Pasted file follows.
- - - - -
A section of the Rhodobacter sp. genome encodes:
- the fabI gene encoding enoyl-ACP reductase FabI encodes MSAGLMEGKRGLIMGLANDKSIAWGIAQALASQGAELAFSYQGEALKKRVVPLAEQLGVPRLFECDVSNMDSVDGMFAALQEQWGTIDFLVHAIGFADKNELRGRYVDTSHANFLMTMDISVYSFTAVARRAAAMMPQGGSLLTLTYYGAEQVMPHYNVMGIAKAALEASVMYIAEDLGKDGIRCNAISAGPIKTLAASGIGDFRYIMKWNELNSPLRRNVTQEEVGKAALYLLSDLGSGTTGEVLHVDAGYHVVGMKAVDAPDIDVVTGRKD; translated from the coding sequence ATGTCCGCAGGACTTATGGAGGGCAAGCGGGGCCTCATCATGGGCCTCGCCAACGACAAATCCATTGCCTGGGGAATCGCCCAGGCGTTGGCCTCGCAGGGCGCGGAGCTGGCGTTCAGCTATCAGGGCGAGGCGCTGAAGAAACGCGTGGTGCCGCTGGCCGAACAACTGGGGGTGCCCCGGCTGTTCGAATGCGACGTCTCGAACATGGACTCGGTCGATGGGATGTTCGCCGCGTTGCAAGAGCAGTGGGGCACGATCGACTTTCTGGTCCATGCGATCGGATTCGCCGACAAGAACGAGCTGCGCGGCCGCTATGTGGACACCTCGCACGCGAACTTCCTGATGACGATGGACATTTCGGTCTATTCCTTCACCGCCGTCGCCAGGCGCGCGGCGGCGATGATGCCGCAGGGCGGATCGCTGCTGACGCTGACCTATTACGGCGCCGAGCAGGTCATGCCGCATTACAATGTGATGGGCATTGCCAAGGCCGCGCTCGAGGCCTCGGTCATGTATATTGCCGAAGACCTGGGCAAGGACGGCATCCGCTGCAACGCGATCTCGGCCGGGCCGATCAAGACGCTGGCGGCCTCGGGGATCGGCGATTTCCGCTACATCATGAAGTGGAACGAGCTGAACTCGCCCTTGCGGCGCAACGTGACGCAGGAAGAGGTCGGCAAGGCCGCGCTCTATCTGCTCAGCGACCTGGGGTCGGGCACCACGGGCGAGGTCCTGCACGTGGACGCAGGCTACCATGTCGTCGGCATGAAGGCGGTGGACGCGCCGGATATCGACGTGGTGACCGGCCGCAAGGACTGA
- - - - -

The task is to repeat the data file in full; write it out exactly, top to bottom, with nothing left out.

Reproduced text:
A section of the Rhodobacter sp. genome encodes:
- the fabI gene encoding enoyl-ACP reductase FabI encodes MSAGLMEGKRGLIMGLANDKSIAWGIAQALASQGAELAFSYQGEALKKRVVPLAEQLGVPRLFECDVSNMDSVDGMFAALQEQWGTIDFLVHAIGFADKNELRGRYVDTSHANFLMTMDISVYSFTAVARRAAAMMPQGGSLLTLTYYGAEQVMPHYNVMGIAKAALEASVMYIAEDLGKDGIRCNAISAGPIKTLAASGIGDFRYIMKWNELNSPLRRNVTQEEVGKAALYLLSDLGSGTTGEVLHVDAGYHVVGMKAVDAPDIDVVTGRKD; translated from the coding sequence ATGTCCGCAGGACTTATGGAGGGCAAGCGGGGCCTCATCATGGGCCTCGCCAACGACAAATCCATTGCCTGGGGAATCGCCCAGGCGTTGGCCTCGCAGGGCGCGGAGCTGGCGTTCAGCTATCAGGGCGAGGCGCTGAAGAAACGCGTGGTGCCGCTGGCCGAACAACTGGGGGTGCCCCGGCTGTTCGAATGCGACGTCTCGAACATGGACTCGGTCGATGGGATGTTCGCCGCGTTGCAAGAGCAGTGGGGCACGATCGACTTTCTGGTCCATGCGATCGGATTCGCCGACAAGAACGAGCTGCGCGGCCGCTATGTGGACACCTCGCACGCGAACTTCCTGATGACGATGGACATTTCGGTCTATTCCTTCACCGCCGTCGCCAGGCGCGCGGCGGCGATGATGCCGCAGGGCGGATCGCTGCTGACGCTGACCTATTACGGCGCCGAGCAGGTCATGCCGCATTACAATGTGATGGGCATTGCCAAGGCCGCGCTCGAGGCCTCGGTCATGTATATTGCCGAAGACCTGGGCAAGGACGGCATCCGCTGCAACGCGATCTCGGCCGGGCCGATCAAGACGCTGGCGGCCTCGGGGATCGGCGATTTCCGCTACATCATGAAGTGGAACGAGCTGAACTCGCCCTTGCGGCGCAACGTGACGCAGGAAGAGGTCGGCAAGGCCGCGCTCTATCTGCTCAGCGACCTGGGGTCGGGCACCACGGGCGAGGTCCTGCACGTGGACGCAGGCTACCATGTCGTCGGCATGAAGGCGGTGGACGCGCCGGATATCGACGTGGTGACCGGCCGCAAGGACTGA